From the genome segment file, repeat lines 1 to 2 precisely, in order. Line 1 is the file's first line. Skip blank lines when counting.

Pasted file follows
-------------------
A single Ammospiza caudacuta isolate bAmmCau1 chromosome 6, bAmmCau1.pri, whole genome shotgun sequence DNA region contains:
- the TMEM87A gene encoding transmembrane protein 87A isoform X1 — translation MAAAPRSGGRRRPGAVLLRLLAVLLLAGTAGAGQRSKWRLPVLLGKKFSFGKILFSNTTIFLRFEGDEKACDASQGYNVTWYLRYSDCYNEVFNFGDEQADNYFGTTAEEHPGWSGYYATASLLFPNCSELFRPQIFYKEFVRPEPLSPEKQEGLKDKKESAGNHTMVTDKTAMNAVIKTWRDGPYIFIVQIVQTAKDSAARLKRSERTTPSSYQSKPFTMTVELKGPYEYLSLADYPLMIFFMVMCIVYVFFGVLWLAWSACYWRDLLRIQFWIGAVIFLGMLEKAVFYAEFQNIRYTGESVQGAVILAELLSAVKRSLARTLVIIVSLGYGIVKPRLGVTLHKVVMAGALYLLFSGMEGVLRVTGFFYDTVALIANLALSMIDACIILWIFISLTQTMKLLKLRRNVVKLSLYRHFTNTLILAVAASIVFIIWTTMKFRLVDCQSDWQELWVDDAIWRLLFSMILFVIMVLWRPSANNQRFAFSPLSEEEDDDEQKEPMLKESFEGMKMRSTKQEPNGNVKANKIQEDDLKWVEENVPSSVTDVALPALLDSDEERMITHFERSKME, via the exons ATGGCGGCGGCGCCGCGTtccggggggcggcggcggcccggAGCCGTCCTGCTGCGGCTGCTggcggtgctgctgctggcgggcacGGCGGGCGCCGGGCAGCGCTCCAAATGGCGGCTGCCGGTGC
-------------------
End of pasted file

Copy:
A single Ammospiza caudacuta isolate bAmmCau1 chromosome 6, bAmmCau1.pri, whole genome shotgun sequence DNA region contains:
- the TMEM87A gene encoding transmembrane protein 87A isoform X1 — translation MAAAPRSGGRRRPGAVLLRLLAVLLLAGTAGAGQRSKWRLPVLLGKKFSFGKILFSNTTIFLRFEGDEKACDASQGYNVTWYLRYSDCYNEVFNFGDEQADNYFGTTAEEHPGWSGYYATASLLFPNCSELFRPQIFYKEFVRPEPLSPEKQEGLKDKKESAGNHTMVTDKTAMNAVIKTWRDGPYIFIVQIVQTAKDSAARLKRSERTTPSSYQSKPFTMTVELKGPYEYLSLADYPLMIFFMVMCIVYVFFGVLWLAWSACYWRDLLRIQFWIGAVIFLGMLEKAVFYAEFQNIRYTGESVQGAVILAELLSAVKRSLARTLVIIVSLGYGIVKPRLGVTLHKVVMAGALYLLFSGMEGVLRVTGFFYDTVALIANLALSMIDACIILWIFISLTQTMKLLKLRRNVVKLSLYRHFTNTLILAVAASIVFIIWTTMKFRLVDCQSDWQELWVDDAIWRLLFSMILFVIMVLWRPSANNQRFAFSPLSEEEDDDEQKEPMLKESFEGMKMRSTKQEPNGNVKANKIQEDDLKWVEENVPSSVTDVALPALLDSDEERMITHFERSKME, via the exons ATGGCGGCGGCGCCGCGTtccggggggcggcggcggcccggAGCCGTCCTGCTGCGGCTGCTggcggtgctgctgctggcgggcacGGCGGGCGCCGGGCAGCGCTCCAAATGGCGGCTGCCGGTGC